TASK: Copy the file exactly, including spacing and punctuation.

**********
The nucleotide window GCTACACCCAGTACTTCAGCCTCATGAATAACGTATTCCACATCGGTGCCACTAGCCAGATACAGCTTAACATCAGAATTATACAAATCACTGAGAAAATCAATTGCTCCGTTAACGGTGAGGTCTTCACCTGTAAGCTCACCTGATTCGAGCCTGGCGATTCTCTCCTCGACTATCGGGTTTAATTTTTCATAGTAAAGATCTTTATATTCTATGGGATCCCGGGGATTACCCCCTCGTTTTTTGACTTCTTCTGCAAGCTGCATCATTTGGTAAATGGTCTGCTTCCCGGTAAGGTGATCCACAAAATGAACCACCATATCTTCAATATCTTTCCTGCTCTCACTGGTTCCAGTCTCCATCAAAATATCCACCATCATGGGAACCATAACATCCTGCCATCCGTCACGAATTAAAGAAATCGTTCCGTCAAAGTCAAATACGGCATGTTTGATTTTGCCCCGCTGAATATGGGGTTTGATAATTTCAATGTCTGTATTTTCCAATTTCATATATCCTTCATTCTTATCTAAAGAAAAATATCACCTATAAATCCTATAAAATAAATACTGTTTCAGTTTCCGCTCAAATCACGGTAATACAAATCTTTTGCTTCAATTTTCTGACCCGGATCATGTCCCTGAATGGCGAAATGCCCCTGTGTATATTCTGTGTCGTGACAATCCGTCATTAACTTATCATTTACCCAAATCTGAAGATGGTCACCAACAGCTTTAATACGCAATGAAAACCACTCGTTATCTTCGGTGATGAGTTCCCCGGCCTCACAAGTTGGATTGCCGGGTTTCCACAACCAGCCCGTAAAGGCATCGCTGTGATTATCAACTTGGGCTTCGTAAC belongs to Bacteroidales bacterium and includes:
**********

The nucleotide window GCTACACCCAGTACTTCAGCCTCATGAATAACGTATTCCACATCGGTGCCACTAGCCAGATACAGCTTAACATCAGAATTATACAAATCACTGAGAAAATCAATTGCTCCGTTAACGGTGAGGTCTTCACCTGTAAGCTCACCTGATTCGAGCCTGGCGATTCTCTCCTCGACTATCGGGTTTAATTTTTCATAGTAAAGATCTTTATATTCTATGGGATCCCGGGGATTACCCCCTCGTTTTTTGACTTCTTCTGCAAGCTGCATCATTTGGTAAATGGTCTGCTTCCCGGTAAGGTGATCCACAAAATGAACCACCATATCTTCAATATCTTTCCTGCTCTCACTGGTTCCAGTCTCCATCAAAATATCCACCATCATGGGAACCATAACATCCTGCCATCCGTCACGAATTAAAGAAATCGTTCCGTCAAAGTCAAATACGGCATGTTTGATTTTGCCCCGCTGAATATGGGGTTTGATAATTTCAATGTCTGTATTTTCCAATTTCATATATCCTTCATTCTTATCTAAAGAAAAATATCACCTATAAATCCTATAAAATAAATACTGTTTCAGTTTCCGCTCAAATCACGGTAATACAAATCTTTTGCTTCAATTTTCTGACCCGGATCATGTCCCTGAATGGCGAAATGCCCCTGTGTATATTCTGTGTCGTGACAATCCGTCATTAACTTATCATTTACCCAAATCTGAAGATGGTCACCAACAGCTTTAATACGCAATGAAAACCACTCGTTATCTTCGGTGATGAGTTCCCCGGCCTCACAAGTTGGATTGCCGGGTTTCCACAACCAGCCCGTAAAGGCATCGCTGTGATTATCAACTTGGGCTTCGTAAC belongs to Bacteroidales bacterium and includes: